US factory orders shoot up, but economic optimism struggles

US factory orders have shot up in May, growing by 2.1 per cent after growth of 1.3 per cent last month (revised from 1.0 per cent). Economists had expected growth of just 2.0 per cent.

New orders for manufactured goods in May, up three of the last four months, increased $9.9 billion or 2.1 percent to $485.0 billion, the U.S. Census Bureau reported today. This followed a 1.3 percent April increase. Excluding transportation, new orders increased 0.6 percent.

Shipments, up following two consecutive monthly decreases, increased $4.6 billion or 1.0 percent to $483.6 billion. This followed a 0.7 percent April decrease.

Unfilled orders, up three of the last four months, increased $8.2 billion or 0.8 per cent to $1,004.8 billion. This followed a 0.3 percent April increase. The unfilled orders-to-shipments ratio was 6.21, down from 6.28 in April.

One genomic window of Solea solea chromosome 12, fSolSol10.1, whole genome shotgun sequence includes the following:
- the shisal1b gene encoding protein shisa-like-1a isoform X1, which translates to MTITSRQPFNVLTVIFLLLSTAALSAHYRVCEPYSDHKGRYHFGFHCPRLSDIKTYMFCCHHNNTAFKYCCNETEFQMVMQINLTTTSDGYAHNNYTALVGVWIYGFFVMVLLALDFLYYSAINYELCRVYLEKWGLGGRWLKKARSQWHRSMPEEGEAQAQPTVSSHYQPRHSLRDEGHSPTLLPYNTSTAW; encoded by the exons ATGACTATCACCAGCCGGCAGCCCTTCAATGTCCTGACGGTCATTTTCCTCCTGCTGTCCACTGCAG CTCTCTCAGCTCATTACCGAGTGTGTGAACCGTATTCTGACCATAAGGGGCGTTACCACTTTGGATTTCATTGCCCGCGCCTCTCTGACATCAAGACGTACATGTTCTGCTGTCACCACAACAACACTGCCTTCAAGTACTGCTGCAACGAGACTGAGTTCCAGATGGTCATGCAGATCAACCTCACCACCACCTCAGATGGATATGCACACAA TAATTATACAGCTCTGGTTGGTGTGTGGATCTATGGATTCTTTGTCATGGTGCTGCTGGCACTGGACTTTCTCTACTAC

Inventories, up six consecutive months, increased $0.3 billion to $627.8 billion. This was at the highest level since the series was first published on a NAICS basis in 1992, and followed a 0.1 percent April increase. The inventories-to-shipments ratio was 1.30, down from 1.31 in April.

However, economic optimism for July dropped from 49 to 47.1, despite expectations of a rise to 49.3. All three components (six-month economic outlook, personal financial outlook and confidence in Federal economic policies) declined.

Earlier the ISM New York Index fell from 54.4 to 47 for June.